Bourgeois developers of luxury skyscrapers for college students and nearby science research complexes want to evict UC Townhome families, whose children would be forced out of their schools and safe play spaces. Parents, elders and residents with disabilities would lose proximity to hospitals and public transportation. The Townhomes is one of the few remaining black communities in a Philadelphia neighborhood once known as Black Bottom.

A resident who has lived in the Townhomes since 2009, who prefers not to be named, explained why residents are so strongly resisting their evictions: “This complex is probably one of the few examples of a low-income community complex. which facilitates the play, interaction and growth of children in relative safety.

“Its location serves to facilitate access by otherwise less empowered residents to a range of goods and services that are not as readily available to those in comparable economic circumstances.

“If empowerment, self-actualization and building communities among the less empowered are meant to emancipate us, then removing ourselves from this complex is a step in the wrong direction.”

The Save UC Townhomes Coalition, made up of residents and supporters who hold weekly organizing meetings, has responded to the threat of gentrification with frequent rallies and marches. They showed up in large numbers to protest nearby University of Pennsylvania offices and events, at Altman and other real estate offices and even at HUD headquarters in Washington, DC.

A residents’ council has filed amicus briefs with the attorneys, which must be read by court officials, Altman and the city of Philadelphia. Residents and supporters have written numerous articles and appeared on radio, television and social media and spoken at numerous public events.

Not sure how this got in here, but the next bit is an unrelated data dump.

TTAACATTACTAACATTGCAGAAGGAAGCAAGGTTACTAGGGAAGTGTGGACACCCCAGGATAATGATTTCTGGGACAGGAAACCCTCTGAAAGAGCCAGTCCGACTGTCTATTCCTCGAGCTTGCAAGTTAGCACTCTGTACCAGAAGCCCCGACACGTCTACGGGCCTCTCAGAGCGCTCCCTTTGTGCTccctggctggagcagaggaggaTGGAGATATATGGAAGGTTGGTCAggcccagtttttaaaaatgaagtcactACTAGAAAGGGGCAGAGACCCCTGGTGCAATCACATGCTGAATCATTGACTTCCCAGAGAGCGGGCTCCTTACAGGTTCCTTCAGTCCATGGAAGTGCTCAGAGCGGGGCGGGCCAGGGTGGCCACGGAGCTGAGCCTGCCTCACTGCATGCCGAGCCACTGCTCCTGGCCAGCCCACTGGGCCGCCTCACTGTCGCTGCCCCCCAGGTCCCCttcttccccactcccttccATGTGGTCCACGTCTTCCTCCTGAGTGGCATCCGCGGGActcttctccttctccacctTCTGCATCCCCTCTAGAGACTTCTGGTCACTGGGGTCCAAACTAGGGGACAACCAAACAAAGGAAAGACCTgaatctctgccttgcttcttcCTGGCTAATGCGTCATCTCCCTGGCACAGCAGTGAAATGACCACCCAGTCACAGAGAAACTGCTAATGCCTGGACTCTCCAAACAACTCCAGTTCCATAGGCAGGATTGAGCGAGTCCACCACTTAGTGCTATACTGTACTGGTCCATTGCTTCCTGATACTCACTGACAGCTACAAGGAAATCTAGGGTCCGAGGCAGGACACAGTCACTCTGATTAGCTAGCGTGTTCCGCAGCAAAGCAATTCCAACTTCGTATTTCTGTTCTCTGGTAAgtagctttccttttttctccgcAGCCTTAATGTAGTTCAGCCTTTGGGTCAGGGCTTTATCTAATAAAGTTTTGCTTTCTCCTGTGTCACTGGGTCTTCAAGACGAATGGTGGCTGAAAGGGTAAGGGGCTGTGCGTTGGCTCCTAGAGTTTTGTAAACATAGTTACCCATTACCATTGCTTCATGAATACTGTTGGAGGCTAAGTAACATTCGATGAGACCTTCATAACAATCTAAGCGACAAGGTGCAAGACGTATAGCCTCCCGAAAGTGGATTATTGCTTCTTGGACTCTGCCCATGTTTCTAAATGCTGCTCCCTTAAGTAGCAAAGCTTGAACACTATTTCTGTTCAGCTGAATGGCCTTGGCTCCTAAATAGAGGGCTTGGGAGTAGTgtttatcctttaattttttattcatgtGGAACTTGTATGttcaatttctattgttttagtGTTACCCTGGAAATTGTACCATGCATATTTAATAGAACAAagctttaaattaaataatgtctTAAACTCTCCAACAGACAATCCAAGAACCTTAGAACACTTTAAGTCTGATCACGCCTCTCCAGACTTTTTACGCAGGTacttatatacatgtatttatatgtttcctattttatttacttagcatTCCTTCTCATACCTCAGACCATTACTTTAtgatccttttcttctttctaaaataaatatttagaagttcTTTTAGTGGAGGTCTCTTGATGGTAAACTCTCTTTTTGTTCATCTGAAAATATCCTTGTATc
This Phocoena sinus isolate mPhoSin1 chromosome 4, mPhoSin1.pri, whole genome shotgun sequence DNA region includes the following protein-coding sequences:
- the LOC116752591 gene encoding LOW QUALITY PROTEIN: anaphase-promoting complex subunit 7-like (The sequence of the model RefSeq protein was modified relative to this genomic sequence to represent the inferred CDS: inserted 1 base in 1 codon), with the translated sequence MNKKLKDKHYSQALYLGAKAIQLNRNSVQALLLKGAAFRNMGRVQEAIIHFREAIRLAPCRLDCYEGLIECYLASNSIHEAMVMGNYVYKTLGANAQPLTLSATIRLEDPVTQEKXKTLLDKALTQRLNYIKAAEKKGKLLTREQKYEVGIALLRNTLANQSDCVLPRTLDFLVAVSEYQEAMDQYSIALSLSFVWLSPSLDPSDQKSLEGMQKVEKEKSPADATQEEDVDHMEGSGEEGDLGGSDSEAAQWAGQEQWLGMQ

As a result of these many actions, residents asked Altman to make repairs and improve maintenance — and most importantly, to extend his HUD contract for two months, until September 8.

But most residents rely on Section 8 housing vouchers, the federal government’s inadequate program to help very low-income families, seniors and people with disabilities afford decent, safe and healthy housing on the private market.

Two months is not enough time to find replacement housing that will accept Section 8 vouchers, especially in the midst of the COVID-19 pandemic and with the extreme shortage of low-income housing in the city. Many residents are disabled or have other barriers to finding housing, including pets or bad credit.

Save the UC townhouses!

The demonstration on July 9 will be the start of a new campaign by residents to defend their homes. Their demands are clear: Stop the demolition of public housing at UC Townhomes and everywhere else in Philadelphia. No evictions or demolitions should take place until each family has found suitable housing. If people are forced to move, the site should be preserved as affordable housing.

Altman and other developers shouldn’t get away with making millions of dollars displacing low-income black families. In fact, Altman owes the residents compensation if they are relocated, especially since he is expected to earn more than $100 million from the sale.

The Save UC Townhomes Coalition insists it won’t stop its fight until it wins. They know that housing is a human right – won only if they fight for it.